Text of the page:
Should we test drugs on pregnant women?
June 21, 2010 12:37 PM Subscribe
Should we start doing medical research on pregnant women?
posted by KathrynT (22 comments total)
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In the wake of the H1N1 epidemic, in which pregnant women had a disproportionately higher risk of death
, the question of including pregnant women in clinical trials has begun to be tentatively breached.
Ever since the thalidomide catastrophe
, pregnant women have been virtually excluded from clinical research. But at what cost? Pregnant women end up gritting their teeth and toughing it out without medication through conditions ranging from the common cold and morning sickness to migraines and mental illnesses, and physicians operate largely in the dark when it comes to managing more serious conditions. We can do animal studies, but they aren't always useful; pregnant mammal studies were done with thalidomide and found no problems, for example. (Thalidomide has two optical isomers, one of which is teratogenic and one of which is not. Humans are one of a small number of species which easily converts one isomer to the other in vivo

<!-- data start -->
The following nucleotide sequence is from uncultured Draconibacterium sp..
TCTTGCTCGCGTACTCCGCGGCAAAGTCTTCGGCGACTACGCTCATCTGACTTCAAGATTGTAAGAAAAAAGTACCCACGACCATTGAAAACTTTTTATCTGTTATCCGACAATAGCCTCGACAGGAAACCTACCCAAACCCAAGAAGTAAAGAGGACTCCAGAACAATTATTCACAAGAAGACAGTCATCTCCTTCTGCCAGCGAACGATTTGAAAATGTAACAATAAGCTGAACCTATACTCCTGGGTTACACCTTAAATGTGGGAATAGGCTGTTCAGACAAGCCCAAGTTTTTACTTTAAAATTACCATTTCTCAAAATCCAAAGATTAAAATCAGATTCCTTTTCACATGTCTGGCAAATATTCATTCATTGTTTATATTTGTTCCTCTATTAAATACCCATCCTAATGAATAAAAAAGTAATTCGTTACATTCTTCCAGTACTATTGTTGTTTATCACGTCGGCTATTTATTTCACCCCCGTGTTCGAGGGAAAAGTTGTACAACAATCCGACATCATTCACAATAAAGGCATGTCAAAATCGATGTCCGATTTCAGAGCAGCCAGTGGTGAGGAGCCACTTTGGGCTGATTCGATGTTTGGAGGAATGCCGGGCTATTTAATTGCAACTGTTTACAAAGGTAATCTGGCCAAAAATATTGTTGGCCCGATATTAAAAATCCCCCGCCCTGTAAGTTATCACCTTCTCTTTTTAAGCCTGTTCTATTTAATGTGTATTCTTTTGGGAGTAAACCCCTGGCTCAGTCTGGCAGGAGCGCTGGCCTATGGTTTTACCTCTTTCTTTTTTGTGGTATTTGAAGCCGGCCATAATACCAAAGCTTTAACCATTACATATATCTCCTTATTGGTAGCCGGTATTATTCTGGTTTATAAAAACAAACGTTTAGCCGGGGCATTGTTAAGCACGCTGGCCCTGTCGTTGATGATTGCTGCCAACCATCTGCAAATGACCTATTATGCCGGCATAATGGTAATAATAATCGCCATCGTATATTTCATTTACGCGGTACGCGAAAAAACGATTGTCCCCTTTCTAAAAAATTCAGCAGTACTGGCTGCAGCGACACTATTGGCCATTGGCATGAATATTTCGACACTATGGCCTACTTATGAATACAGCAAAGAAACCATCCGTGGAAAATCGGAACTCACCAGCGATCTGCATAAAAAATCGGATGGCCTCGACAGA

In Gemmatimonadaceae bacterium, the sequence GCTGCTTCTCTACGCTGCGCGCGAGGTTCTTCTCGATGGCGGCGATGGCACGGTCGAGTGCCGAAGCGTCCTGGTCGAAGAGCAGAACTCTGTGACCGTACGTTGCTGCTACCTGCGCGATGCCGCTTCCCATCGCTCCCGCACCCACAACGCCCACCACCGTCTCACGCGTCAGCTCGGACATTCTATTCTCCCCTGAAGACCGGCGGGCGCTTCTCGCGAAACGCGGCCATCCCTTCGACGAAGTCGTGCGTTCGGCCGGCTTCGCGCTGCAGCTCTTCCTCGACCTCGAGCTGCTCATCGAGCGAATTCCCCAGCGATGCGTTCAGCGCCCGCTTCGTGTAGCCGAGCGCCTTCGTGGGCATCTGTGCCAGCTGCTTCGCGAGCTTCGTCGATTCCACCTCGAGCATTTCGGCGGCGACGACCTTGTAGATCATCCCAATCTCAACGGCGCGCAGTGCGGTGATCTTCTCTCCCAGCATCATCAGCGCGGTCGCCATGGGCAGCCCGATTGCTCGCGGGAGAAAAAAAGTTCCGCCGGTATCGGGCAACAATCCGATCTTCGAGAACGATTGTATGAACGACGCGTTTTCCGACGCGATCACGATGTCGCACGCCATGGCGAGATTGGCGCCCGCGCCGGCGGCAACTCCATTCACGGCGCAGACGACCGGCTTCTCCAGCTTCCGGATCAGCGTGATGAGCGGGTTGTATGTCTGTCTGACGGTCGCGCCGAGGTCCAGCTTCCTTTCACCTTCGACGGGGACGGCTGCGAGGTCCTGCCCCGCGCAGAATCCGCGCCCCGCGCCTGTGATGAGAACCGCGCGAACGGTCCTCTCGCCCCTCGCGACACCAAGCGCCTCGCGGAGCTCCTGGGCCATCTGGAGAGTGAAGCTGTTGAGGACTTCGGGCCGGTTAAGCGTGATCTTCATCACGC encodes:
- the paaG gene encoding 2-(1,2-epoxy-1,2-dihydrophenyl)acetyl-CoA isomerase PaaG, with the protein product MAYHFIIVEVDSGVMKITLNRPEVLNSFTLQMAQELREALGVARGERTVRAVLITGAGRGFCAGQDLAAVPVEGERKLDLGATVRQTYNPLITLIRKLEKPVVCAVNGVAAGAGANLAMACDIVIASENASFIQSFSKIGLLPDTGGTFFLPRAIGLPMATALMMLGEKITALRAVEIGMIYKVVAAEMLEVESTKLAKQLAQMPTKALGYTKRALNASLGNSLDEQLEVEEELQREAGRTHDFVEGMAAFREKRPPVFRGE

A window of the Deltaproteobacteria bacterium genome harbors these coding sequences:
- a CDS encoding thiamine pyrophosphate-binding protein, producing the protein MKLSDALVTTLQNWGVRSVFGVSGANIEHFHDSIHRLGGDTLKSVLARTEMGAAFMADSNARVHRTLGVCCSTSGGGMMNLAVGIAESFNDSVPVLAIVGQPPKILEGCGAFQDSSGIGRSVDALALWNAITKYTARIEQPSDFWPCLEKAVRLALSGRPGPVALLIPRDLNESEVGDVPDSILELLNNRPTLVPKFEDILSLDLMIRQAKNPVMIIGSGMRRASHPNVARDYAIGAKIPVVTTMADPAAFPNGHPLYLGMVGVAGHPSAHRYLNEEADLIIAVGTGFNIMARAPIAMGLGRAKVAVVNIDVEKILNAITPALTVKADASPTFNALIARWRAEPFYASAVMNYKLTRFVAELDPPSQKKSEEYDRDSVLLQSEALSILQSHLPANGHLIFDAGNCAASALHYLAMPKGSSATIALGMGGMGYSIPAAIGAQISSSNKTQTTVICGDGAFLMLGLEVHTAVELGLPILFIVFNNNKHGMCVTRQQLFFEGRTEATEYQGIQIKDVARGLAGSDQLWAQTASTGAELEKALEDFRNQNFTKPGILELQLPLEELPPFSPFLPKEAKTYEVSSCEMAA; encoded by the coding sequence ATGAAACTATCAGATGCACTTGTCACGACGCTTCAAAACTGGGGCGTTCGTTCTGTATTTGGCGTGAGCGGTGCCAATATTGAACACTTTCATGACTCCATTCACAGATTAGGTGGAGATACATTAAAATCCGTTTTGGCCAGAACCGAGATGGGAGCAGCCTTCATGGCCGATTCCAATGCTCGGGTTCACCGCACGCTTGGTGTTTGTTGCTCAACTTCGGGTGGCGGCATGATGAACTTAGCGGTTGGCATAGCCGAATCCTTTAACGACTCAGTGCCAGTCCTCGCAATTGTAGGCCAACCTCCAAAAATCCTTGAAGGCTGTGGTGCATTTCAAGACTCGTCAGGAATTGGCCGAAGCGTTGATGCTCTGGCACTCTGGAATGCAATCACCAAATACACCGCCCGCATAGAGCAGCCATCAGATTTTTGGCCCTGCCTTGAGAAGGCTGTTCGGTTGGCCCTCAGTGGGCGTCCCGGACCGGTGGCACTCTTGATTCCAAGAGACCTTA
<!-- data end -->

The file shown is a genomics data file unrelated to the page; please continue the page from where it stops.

.) We can use computer modeling, a field called computational pharmacokinetics
, but the results of such modeling are only as accurate as our models -- and gaining accurate data about human placental transfer is as fraught with ethical minefields as anything else related to human pregnancy. The FDA uses a piecemeal approach to grade drugs for safety in pregnancy, combining cohort studies
and animal trials, resulting in a "best guess" system
in which very few drugs are identified as truly dangerous (class X) but even fewer are identified as genuinely safe (class A). The New England Journal of Medicine offers another solution
, outlining a possible ethical framework for including pregnant women in double-blind clinical trials.